Sudbury resident Brendan O'Farrell travelled to Grey-Bruce to hunt turkey with Josh Choronzey.  He harvested this fine mature gobbler on opening morning on Grey County public forest.


    In terms of quarry in the field, the first week of the Spring Wild Turkey season has been a barnburner. Some of you may remember that I reported in my last column that there was a good possibility that local turkey flocks had suffered greater loses than normal due to the severe winter. Well, I must confess that it seems that I was wrong…for the most part. Overall, the weights of male birds weighed in at Watson’s Tackle and Lake Huron Rod and Gun appear to be on par with those brought in last season. However, reports from local hunters suggest there was some higher than normal winter mortality, but only in a localized sense. Birds in the northern and western portions of the Bruce Peninsula seemed to take a beating, with flock sizes down, and a noticeable lack of yearling females in the population. The severe winter also appears to have limited the overall beard growth of many gobblers, a side effect caused when the beards freeze and break off in heavy snow while toms are feeding. Thus, turkey populations definitely felt the weight of winter, with young hens bearing the brunt of the punishment, but the mature strutters at the top of the pecking order seem to have been least affected and made it through to spring relatively unscathed.



    Overall leader in the Great Gobbler Contest is Peter Scholz, who’s tom scored 78.875 typical points. Peter’s bird weighed 23lbs, sported a whopping 13 ¼” beard along with spurs of 1-1/2” and 1-7/16”. Heaviest bird overall is a 25.875lb monster weighed in by Nick Fragiskatos. Many of the heaviest birds have been reported from the South Bruce area of the contest. The Top scoring Ladies Turkey is currently held by Kaylan Hicks whose gobbler notched a total of 63.7 points. There have been a little over 800 entrants in the ever-popular contest, with 169 birds entered after week one. Reports from the field suggest many birds are locked in on hens, and with the warming temperatures, heavy breeding is taking place. As hens begin to nest, an increase in gobbling activity will be seen and more mature birds will fall victim to sly calling on the part of the hunter.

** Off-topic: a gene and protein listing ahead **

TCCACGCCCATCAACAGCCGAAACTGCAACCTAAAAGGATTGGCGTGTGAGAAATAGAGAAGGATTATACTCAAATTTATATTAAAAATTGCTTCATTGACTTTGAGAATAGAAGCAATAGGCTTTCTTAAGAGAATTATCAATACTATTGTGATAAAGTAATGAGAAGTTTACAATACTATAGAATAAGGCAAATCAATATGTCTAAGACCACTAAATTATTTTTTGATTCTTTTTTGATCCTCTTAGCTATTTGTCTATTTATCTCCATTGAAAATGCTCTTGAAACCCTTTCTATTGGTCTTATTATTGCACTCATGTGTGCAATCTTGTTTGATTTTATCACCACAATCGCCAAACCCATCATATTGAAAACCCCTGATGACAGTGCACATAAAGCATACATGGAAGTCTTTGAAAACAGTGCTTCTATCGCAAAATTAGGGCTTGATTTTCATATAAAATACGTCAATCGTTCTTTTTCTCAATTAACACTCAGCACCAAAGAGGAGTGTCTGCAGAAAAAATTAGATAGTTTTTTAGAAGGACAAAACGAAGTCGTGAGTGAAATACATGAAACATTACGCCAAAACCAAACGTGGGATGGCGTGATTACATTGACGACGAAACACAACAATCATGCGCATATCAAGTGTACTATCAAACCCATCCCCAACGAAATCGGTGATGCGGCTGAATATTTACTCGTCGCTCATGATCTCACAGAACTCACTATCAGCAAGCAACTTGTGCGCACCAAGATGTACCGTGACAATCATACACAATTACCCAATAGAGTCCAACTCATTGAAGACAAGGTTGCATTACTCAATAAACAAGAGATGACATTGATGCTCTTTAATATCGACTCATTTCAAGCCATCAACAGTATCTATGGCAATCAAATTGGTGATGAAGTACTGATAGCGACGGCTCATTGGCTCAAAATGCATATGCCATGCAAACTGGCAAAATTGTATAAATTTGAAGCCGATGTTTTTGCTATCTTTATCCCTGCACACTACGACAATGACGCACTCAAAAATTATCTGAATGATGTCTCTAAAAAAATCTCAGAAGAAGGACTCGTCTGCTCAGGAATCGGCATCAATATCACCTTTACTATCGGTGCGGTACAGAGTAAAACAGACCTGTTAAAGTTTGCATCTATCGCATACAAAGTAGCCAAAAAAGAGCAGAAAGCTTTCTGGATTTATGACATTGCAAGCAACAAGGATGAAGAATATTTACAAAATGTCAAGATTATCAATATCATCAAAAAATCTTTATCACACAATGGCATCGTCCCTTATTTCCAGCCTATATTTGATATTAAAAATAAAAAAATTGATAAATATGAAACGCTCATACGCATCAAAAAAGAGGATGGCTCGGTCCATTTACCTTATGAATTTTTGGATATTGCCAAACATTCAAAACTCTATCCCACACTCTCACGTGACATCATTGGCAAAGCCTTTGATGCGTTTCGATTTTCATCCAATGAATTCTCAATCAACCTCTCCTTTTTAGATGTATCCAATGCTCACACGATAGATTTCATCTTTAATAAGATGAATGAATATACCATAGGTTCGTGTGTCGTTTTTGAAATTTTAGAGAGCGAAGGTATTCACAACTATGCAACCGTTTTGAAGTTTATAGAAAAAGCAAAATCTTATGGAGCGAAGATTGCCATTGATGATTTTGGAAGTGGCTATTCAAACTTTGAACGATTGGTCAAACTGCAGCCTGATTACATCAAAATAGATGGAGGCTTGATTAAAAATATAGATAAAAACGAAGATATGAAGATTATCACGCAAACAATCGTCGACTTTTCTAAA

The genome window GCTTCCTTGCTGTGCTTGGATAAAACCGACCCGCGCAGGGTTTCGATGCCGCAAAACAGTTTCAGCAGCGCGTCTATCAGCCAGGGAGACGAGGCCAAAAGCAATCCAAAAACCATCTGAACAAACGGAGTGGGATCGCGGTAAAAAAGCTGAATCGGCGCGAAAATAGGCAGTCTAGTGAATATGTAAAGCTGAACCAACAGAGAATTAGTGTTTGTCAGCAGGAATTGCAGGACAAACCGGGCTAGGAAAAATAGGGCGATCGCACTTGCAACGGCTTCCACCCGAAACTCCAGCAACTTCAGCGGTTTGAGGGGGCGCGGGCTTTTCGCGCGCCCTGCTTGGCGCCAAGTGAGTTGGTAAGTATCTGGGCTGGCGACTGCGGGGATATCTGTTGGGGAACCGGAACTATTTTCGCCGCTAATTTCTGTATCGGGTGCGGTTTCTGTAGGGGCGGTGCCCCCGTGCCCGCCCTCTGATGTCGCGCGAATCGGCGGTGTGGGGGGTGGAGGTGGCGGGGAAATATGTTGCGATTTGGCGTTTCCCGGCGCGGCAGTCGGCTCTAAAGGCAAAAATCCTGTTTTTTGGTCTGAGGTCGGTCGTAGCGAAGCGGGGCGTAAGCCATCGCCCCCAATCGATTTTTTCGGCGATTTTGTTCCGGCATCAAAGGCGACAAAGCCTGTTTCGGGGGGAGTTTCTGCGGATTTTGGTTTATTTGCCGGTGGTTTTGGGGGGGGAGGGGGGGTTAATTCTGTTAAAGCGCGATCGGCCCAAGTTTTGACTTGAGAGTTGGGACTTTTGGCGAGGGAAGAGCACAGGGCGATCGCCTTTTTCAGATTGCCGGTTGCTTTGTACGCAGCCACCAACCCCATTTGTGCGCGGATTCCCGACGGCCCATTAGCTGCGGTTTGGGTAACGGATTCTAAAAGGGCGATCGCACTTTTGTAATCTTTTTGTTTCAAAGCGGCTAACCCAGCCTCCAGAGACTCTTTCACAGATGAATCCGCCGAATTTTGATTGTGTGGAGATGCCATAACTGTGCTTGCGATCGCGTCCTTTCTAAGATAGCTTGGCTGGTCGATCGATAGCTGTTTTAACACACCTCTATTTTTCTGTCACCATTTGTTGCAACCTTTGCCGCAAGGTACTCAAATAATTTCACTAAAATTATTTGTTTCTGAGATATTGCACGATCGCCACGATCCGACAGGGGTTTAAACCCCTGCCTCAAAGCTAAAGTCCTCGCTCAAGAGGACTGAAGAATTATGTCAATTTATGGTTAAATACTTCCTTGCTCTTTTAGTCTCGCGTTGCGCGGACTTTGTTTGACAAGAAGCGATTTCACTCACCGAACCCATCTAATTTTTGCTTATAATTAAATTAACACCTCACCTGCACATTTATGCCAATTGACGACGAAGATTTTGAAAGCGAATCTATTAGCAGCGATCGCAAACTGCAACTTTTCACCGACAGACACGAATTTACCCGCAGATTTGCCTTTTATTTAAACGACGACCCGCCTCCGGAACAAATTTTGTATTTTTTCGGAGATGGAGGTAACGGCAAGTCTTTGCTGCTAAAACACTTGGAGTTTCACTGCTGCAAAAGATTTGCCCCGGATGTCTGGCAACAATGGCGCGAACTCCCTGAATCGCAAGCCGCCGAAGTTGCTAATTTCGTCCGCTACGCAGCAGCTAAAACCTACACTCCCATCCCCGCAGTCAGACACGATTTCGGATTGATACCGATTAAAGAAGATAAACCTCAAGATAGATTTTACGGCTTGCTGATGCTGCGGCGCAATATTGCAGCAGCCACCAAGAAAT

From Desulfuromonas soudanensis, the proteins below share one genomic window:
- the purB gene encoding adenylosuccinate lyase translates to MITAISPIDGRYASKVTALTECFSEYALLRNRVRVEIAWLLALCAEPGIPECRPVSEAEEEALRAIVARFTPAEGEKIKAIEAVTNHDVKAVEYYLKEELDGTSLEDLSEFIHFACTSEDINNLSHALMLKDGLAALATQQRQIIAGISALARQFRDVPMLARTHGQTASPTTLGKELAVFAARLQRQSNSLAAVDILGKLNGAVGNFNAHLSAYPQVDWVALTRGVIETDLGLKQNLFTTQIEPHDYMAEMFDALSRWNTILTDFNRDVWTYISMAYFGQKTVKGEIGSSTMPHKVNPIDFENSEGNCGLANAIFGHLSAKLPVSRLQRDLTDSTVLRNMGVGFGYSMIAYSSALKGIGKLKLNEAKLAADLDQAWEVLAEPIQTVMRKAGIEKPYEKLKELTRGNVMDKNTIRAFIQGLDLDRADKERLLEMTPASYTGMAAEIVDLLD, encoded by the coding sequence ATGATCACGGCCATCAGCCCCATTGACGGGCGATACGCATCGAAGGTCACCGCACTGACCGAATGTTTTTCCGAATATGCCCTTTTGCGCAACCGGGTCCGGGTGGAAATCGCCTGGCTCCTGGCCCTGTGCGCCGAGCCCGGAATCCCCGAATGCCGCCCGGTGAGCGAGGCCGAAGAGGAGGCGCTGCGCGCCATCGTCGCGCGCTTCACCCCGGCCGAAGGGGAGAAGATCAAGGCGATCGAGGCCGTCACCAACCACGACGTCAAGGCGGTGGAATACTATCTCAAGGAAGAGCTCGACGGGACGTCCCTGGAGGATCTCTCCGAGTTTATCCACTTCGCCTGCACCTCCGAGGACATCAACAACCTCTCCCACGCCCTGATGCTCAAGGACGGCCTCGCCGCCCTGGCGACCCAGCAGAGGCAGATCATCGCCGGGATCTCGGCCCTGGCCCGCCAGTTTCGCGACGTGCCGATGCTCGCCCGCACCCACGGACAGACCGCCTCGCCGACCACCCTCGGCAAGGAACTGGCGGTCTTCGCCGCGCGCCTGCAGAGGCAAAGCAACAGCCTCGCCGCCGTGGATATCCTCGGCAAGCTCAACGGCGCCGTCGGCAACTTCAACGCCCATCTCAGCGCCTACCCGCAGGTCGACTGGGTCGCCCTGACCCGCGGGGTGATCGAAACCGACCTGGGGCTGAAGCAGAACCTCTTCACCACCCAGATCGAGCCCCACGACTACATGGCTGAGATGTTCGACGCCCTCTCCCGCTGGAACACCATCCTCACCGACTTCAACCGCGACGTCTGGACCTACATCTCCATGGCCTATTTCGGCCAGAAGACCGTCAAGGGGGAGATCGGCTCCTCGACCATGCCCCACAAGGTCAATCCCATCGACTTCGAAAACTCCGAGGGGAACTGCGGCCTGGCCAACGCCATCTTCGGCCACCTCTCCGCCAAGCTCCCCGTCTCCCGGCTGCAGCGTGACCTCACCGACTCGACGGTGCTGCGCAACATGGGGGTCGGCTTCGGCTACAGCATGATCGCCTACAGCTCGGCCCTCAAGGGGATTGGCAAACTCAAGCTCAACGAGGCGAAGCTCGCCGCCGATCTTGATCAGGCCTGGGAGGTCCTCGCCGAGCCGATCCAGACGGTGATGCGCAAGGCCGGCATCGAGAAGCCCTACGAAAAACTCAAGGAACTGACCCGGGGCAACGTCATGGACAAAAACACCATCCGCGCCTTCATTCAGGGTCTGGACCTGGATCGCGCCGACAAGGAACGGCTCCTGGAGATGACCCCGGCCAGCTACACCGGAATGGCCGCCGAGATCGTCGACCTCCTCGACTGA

With May finally bringing about some more spring-like weather, now is an excellent time to spend time outdoors. Hike a trout creek and dangle a worm for a brook or brown trout. Pick some of the fresh leeks that are beginning to emerge from the forest floor. Take in the wonder and beauty of the woods as the trilliums blossom, a breathtaking annual event that should be happening across Grey-Bruce over the next few weeks. Hunt a turkey or troll up a salmon, just get outside! While you’re at it, be sure to include a youngster in your outdoor time. It seems like the average age of my outdoor fraternity is growing older and there is no better way to protect what we love than to introduce the next generation to the outdoors. The kids may even be thankful to get outside after our long winter. Spring is finally here!